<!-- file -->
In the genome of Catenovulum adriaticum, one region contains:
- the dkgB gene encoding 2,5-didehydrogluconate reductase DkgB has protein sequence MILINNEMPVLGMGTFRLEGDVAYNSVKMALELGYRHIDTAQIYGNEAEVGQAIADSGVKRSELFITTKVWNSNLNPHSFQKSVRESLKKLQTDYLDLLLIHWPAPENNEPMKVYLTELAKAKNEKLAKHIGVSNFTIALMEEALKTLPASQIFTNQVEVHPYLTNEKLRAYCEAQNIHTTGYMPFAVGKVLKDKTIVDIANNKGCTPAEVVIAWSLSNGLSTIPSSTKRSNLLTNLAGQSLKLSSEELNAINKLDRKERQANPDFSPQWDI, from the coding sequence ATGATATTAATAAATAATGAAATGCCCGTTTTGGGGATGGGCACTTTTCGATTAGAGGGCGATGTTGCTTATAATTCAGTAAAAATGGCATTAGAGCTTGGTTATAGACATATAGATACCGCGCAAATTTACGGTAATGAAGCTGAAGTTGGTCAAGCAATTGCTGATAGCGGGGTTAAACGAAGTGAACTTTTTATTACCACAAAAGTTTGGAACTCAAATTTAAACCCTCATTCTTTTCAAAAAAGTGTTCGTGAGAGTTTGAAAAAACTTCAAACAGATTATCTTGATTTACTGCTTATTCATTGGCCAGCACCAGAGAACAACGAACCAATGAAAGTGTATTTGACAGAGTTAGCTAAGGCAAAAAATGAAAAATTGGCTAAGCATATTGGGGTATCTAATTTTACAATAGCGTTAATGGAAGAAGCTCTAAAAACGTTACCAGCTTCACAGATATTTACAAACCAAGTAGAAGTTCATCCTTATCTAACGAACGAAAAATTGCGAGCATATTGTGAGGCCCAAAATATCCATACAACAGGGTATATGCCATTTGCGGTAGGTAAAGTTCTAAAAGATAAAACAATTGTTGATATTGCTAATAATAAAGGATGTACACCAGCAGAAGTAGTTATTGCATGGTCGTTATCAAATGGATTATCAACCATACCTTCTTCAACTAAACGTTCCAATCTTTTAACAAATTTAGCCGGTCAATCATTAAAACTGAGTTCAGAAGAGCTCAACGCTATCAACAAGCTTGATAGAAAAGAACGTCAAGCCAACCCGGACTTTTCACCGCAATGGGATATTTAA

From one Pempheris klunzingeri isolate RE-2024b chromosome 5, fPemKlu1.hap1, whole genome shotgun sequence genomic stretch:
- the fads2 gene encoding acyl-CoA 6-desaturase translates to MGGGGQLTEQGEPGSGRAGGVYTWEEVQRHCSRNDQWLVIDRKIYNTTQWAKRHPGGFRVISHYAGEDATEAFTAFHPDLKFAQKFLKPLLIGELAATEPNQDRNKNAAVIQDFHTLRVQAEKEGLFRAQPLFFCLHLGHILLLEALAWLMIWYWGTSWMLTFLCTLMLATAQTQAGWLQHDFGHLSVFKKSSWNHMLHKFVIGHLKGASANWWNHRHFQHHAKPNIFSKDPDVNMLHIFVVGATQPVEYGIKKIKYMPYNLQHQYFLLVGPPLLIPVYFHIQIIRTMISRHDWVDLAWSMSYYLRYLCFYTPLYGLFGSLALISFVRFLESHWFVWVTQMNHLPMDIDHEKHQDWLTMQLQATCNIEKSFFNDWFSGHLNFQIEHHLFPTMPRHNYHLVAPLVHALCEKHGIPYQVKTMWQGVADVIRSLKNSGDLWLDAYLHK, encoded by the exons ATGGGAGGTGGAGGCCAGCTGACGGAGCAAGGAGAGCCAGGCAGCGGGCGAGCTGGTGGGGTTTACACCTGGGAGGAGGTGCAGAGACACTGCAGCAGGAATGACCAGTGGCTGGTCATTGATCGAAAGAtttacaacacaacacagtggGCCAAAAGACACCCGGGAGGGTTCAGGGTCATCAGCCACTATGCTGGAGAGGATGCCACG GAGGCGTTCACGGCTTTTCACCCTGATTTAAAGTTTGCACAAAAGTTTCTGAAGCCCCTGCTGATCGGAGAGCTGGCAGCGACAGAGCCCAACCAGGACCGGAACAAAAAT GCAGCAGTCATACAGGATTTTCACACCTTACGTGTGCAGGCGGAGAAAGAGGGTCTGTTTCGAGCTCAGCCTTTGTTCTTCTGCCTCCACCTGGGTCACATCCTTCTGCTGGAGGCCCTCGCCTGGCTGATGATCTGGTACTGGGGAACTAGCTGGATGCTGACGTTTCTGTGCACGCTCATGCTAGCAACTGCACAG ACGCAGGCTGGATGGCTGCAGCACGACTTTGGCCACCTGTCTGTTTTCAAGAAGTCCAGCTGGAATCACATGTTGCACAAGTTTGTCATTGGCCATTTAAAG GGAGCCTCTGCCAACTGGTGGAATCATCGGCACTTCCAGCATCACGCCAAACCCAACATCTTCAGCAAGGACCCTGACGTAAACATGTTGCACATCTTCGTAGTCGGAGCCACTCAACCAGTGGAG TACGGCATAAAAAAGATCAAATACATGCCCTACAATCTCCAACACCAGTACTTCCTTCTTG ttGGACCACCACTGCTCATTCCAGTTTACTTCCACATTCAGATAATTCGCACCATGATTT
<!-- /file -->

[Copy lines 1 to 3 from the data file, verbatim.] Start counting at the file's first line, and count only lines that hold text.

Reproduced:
In the genome of Catenovulum adriaticum, one region contains:
- the dkgB gene encoding 2,5-didehydrogluconate reductase DkgB has protein sequence MILINNEMPVLGMGTFRLEGDVAYNSVKMALELGYRHIDTAQIYGNEAEVGQAIADSGVKRSELFITTKVWNSNLNPHSFQKSVRESLKKLQTDYLDLLLIHWPAPENNEPMKVYLTELAKAKNEKLAKHIGVSNFTIALMEEALKTLPASQIFTNQVEVHPYLTNEKLRAYCEAQNIHTTGYMPFAVGKVLKDKTIVDIANNKGCTPAEVVIAWSLSNGLSTIPSSTKRSNLLTNLAGQSLKLSSEELNAINKLDRKERQANPDFSPQWDI, from the coding sequence ATGATATTAATAAATAATGAAATGCCCGTTTTGGGGATGGGCACTTTTCGATTAGAGGGCGATGTTGCTTATAATTCAGTAAAAATGGCATTAGAGCTTGGTTATAGACATATAGATACCGCGCAAATTTACGGTAATGAAGCTGAAGTTGGTCAAGCAATTGCTGATAGCGGGGTTAAACGAAGTGAACTTTTTATTACCACAAAAGTTTGGAACTCAAATTTAAACCCTCATTCTTTTCAAAAAAGTGTTCGTGAGAGTTTGAAAAAACTTCAAACAGATTATCTTGATTTACTGCTTATTCATTGGCCAGCACCAGAGAACAACGAACCAATGAAAGTGTATTTGACAGAGTTAGCTAAGGCAAAAAATGAAAAATTGGCTAAGCATATTGGGGTATCTAATTTTACAATAGCGTTAATGGAAGAAGCTCTAAAAACGTTACCAGCTTCACAGATATTTACAAACCAAGTAGAAGTTCATCCTTATCTAACGAACGAAAAATTGCGAGCATATTGTGAGGCCCAAAATATCCATACAACAGGGTATATGCCATTTGCGGTAGGTAAAGTTCTAAAAGATAAAACAATTGTTGATATTGCTAATAATAAAGGATGTACACCAGCAGAAGTAGTTATTGCATGGTCGTTATCAAATGGATTATCAACCATACCTTCTTCAACTAAACGTTCCAATCTTTTAACAAATTTAGCCGGTCAATCATTAAAACTGAGTTCAGAAGAGCTCAACGCTATCAACAAGCTTGATAGAAAAGAACGTCAAGCCAACCCGGACTTTTCACCGCAATGGGATATTTAA

From one Pempheris klunzingeri isolate RE-2024b chromosome 5, fPemKlu1.hap1, whole genome shotgun sequence genomic stretch: